I've been back since Tuesday, but I've been reluctant to post as a few relatively major things have been swirling in my head. While reading a biography of Tolkien last week, I was struck by a description of his disinterest in the news. It will comes as no surprise to hear that Tolkien had a very rich inner world, but the sentiment got me thinking about my own addiction to the news.
The truth is, I'm tired of the news. I've long been pretty skeptical about how much of what CNN (et al) reports actually matters. I think it's gotten worse over the last 10 years, with the O.J. Simpson trial being (in my mind) a real turning point in our country's ability to become obsessed with relatively minor events. I got the same feeling watching press coverage of Princess Di's death, the disappearance of Chandra Levy, and numerous other pseudo-events. Since I started blogging, I've found myself further drawn into that media spectacle and I don't like it. I'm tired of seeing the latest episode of "American Idol" making the headlines. I'm tired of hearing about the Israelis and Palestinians. The newspapers say the American president is meeting with the Israeli and Palestinian leadership to hammer out a deal for peace, and I can't tell if it's 2003 or 1993.
Don't misunderstand me, I'm not depressed. This doesn't have anything to do with a Republican administration. And I don't mean to insult those who enjoy following such stories, everyone is entitled to focus their attention as they wish. I've decided to make an effort to shift my focus.
While in California I stumbled upon a book called The New Lifetime Reading Plan. At first it seemed very gimmicky and I'm pretty skeptical of such things. But upon flipping through it I found it to be a very helpful little guide to great literature, with due attention paid to non-European texts. Even with authors I'm already familiar with, I appreciate the suggestions on which novels to read first. There are many authors for whom certain novels, while not their best, are certainly their most accessible and provide a good stepping stone (my own best example of this would be Faulkner: picking up The Sound and the Fury out of the blue was a failure and left a bad taste in my mouth; when I returned to him, I started with The Reivers and The Unvanquished and loved both).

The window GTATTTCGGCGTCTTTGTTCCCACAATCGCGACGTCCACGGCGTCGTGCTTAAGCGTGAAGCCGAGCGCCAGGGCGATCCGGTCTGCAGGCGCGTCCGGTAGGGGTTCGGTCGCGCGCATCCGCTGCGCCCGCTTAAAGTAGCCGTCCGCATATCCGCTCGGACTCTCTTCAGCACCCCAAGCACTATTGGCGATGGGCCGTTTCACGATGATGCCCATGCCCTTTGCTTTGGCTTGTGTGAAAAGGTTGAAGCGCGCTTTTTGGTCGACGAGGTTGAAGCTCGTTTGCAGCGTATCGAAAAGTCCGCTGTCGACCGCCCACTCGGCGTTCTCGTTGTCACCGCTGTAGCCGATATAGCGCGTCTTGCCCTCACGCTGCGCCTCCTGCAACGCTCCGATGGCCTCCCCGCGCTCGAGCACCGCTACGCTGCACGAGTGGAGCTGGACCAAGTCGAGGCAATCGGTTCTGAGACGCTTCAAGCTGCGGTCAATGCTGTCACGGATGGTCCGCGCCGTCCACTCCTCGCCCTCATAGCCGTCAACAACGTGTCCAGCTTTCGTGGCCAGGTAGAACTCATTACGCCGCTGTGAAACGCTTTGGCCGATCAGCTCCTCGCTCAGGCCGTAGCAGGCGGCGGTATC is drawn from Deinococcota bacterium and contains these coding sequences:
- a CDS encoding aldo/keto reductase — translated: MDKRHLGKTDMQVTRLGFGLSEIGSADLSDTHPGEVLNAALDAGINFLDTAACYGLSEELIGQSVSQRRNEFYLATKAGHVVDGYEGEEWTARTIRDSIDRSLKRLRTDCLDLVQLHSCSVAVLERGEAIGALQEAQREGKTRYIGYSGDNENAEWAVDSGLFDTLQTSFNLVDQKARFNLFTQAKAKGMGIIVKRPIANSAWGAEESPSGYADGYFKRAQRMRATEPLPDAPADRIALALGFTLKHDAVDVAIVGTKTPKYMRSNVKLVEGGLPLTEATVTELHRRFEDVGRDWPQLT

The point being, I have spent too many hours surfing CNN.com, Slate, etc. My love of literature has taken a backseat, and I aim to fix that.
Now that doesn't mean I want to remain completely ignorant of world events. I'll still spend my share of time on other blogs, and of course my fascination (and career ambitions) with legal issues means I'll keep my eye on the courts and the law reviews. But I think it will do me good to consciously turn my focus inward, with the great literature of our world being a prime tool.
To that end I've started reading How to Read a Book. It too seems gimmicky at first, but the authors are rather reputable and the book description (and reviews at Amazon) suggest it may be an antidote to what I'll call 'law school reading habits'. As most judges are not known for their efficiency with words, law students learn how to read cases fast and parse out the key information. This is a great way to go through Property and a terrible way to go through Shakespeare. Thus the need for an antidote. It's been five years now since I took an English class, and though I don't miss the conformity of many of those classes, I do miss the lessons in critical readings that I got from one of my high school teachers. I need to read slower and more critically, and perhaps this little book by Adler and Van Doren will help.
Finally, the question my loyal readers are surely most concerned with: what does this mean for the blog?
Hopefully it means good things. There are 1001 bloggers analyzing current events, many of them more interested, intelligent, or eloquent on whatever the topic of the day may be. I'll stay focused on what I can contribute uniquely. In a few years that'll include the perspective of an Army JAG attorney. For now it will be my life, law school, and the literature I read. I hope it is interesting.